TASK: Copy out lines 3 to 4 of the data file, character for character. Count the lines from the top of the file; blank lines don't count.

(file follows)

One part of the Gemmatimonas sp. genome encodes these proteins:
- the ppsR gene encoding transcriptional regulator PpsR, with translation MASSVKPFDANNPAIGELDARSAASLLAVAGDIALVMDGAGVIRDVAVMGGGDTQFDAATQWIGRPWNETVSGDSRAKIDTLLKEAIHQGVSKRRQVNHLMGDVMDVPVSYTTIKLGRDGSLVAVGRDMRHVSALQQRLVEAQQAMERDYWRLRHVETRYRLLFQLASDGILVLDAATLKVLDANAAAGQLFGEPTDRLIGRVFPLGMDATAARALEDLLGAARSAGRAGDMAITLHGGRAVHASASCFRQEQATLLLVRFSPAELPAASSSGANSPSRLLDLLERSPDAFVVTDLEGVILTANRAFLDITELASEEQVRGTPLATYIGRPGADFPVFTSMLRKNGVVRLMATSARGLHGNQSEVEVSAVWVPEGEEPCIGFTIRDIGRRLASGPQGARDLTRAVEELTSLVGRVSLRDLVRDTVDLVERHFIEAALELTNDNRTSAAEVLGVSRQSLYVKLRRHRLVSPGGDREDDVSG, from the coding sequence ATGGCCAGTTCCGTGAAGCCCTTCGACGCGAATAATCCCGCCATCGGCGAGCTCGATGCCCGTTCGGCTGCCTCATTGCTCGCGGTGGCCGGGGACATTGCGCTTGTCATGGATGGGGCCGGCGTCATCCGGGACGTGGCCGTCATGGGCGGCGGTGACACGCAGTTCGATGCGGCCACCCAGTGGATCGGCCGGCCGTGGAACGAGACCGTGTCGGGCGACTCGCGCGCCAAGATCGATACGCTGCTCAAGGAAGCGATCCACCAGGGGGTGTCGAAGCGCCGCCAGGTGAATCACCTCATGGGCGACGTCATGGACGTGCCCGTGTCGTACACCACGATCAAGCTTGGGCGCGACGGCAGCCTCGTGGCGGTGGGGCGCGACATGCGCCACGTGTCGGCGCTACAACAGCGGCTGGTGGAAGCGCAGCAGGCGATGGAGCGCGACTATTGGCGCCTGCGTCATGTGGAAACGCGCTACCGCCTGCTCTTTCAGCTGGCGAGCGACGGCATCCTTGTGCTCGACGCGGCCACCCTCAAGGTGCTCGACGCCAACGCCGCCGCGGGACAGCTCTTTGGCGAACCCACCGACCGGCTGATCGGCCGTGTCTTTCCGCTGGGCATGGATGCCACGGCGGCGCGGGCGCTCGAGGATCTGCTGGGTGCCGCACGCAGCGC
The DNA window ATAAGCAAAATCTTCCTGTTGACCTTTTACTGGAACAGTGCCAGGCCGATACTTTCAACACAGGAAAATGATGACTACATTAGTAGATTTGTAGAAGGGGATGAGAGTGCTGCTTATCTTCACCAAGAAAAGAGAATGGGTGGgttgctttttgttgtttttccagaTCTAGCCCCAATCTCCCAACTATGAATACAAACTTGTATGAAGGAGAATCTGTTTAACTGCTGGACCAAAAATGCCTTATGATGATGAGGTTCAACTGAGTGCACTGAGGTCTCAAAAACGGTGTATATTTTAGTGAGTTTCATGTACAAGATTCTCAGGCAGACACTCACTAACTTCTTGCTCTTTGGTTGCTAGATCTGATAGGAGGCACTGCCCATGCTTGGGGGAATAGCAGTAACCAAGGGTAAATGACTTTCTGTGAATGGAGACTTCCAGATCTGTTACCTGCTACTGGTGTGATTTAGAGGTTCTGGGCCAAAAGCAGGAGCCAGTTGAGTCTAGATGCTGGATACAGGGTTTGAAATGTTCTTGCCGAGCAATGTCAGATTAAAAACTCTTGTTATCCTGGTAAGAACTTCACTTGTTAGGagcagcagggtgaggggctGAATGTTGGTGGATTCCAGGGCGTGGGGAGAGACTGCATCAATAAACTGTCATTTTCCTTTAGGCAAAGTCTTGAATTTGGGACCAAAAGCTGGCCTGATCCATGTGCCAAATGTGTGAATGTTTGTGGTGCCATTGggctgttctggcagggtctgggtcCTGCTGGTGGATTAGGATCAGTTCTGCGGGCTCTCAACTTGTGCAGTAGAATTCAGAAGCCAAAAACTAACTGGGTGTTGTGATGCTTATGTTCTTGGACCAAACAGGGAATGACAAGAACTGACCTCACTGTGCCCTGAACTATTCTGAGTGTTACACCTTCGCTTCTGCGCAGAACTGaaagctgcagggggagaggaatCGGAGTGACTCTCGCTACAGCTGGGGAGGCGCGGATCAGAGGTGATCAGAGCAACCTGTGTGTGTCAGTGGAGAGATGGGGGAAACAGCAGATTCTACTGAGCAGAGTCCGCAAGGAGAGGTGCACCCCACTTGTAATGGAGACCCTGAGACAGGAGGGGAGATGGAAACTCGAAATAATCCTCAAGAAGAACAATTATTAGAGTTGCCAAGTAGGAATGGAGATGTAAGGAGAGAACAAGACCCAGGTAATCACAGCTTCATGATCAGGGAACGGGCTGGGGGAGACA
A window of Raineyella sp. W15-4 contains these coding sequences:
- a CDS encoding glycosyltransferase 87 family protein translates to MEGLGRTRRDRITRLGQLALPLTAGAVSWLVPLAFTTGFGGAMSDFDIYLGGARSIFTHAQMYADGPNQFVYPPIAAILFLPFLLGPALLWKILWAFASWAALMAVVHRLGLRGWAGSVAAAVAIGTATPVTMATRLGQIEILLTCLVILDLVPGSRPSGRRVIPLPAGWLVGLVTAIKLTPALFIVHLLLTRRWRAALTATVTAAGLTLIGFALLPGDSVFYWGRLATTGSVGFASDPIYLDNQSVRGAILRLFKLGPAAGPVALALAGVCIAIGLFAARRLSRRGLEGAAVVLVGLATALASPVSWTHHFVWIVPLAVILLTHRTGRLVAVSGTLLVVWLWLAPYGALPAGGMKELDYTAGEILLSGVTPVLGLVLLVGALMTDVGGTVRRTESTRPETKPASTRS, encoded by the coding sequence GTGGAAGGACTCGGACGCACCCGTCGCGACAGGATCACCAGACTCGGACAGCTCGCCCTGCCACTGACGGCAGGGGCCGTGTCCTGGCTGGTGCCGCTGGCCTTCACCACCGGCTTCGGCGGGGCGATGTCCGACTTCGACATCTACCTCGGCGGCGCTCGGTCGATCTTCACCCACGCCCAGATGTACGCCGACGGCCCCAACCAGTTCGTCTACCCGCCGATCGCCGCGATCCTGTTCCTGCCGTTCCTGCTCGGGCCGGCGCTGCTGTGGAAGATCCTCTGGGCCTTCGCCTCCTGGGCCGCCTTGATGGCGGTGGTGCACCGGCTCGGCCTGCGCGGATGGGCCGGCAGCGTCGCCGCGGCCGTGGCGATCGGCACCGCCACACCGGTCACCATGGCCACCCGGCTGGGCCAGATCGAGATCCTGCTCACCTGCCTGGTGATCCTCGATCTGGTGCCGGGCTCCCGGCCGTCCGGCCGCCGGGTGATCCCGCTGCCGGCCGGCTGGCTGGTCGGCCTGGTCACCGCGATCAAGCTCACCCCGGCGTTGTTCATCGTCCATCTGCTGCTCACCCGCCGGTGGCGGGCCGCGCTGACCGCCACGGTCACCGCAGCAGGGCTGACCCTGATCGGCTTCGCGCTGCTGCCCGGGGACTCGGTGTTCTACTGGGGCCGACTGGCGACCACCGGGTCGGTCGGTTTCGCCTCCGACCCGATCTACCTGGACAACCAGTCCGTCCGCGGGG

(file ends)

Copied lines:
The DNA window ATAAGCAAAATCTTCCTGTTGACCTTTTACTGGAACAGTGCCAGGCCGATACTTTCAACACAGGAAAATGATGACTACATTAGTAGATTTGTAGAAGGGGATGAGAGTGCTGCTTATCTTCACCAAGAAAAGAGAATGGGTGGgttgctttttgttgtttttccagaTCTAGCCCCAATCTCCCAACTATGAATACAAACTTGTATGAAGGAGAATCTGTTTAACTGCTGGACCAAAAATGCCTTATGATGATGAGGTTCAACTGAGTGCACTGAGGTCTCAAAAACGGTGTATATTTTAGTGAGTTTCATGTACAAGATTCTCAGGCAGACACTCACTAACTTCTTGCTCTTTGGTTGCTAGATCTGATAGGAGGCACTGCCCATGCTTGGGGGAATAGCAGTAACCAAGGGTAAATGACTTTCTGTGAATGGAGACTTCCAGATCTGTTACCTGCTACTGGTGTGATTTAGAGGTTCTGGGCCAAAAGCAGGAGCCAGTTGAGTCTAGATGCTGGATACAGGGTTTGAAATGTTCTTGCCGAGCAATGTCAGATTAAAAACTCTTGTTATCCTGGTAAGAACTTCACTTGTTAGGagcagcagggtgaggggctGAATGTTGGTGGATTCCAGGGCGTGGGGAGAGACTGCATCAATAAACTGTCATTTTCCTTTAGGCAAAGTCTTGAATTTGGGACCAAAAGCTGGCCTGATCCATGTGCCAAATGTGTGAATGTTTGTGGTGCCATTGggctgttctggcagggtctgggtcCTGCTGGTGGATTAGGATCAGTTCTGCGGGCTCTCAACTTGTGCAGTAGAATTCAGAAGCCAAAAACTAACTGGGTGTTGTGATGCTTATGTTCTTGGACCAAACAGGGAATGACAAGAACTGACCTCACTGTGCCCTGAACTATTCTGAGTGTTACACCTTCGCTTCTGCGCAGAACTGaaagctgcagggggagaggaatCGGAGTGACTCTCGCTACAGCTGGGGAGGCGCGGATCAGAGGTGATCAGAGCAACCTGTGTGTGTCAGTGGAGAGATGGGGGAAACAGCAGATTCTACTGAGCAGAGTCCGCAAGGAGAGGTGCACCCCACTTGTAATGGAGACCCTGAGACAGGAGGGGAGATGGAAACTCGAAATAATCCTCAAGAAGAACAATTATTAGAGTTGCCAAGTAGGAATGGAGATGTAAGGAGAGAACAAGACCCAGGTAATCACAGCTTCATGATCAGGGAACGGGCTGGGGGAGACA
A window of Raineyella sp. W15-4 contains these coding sequences: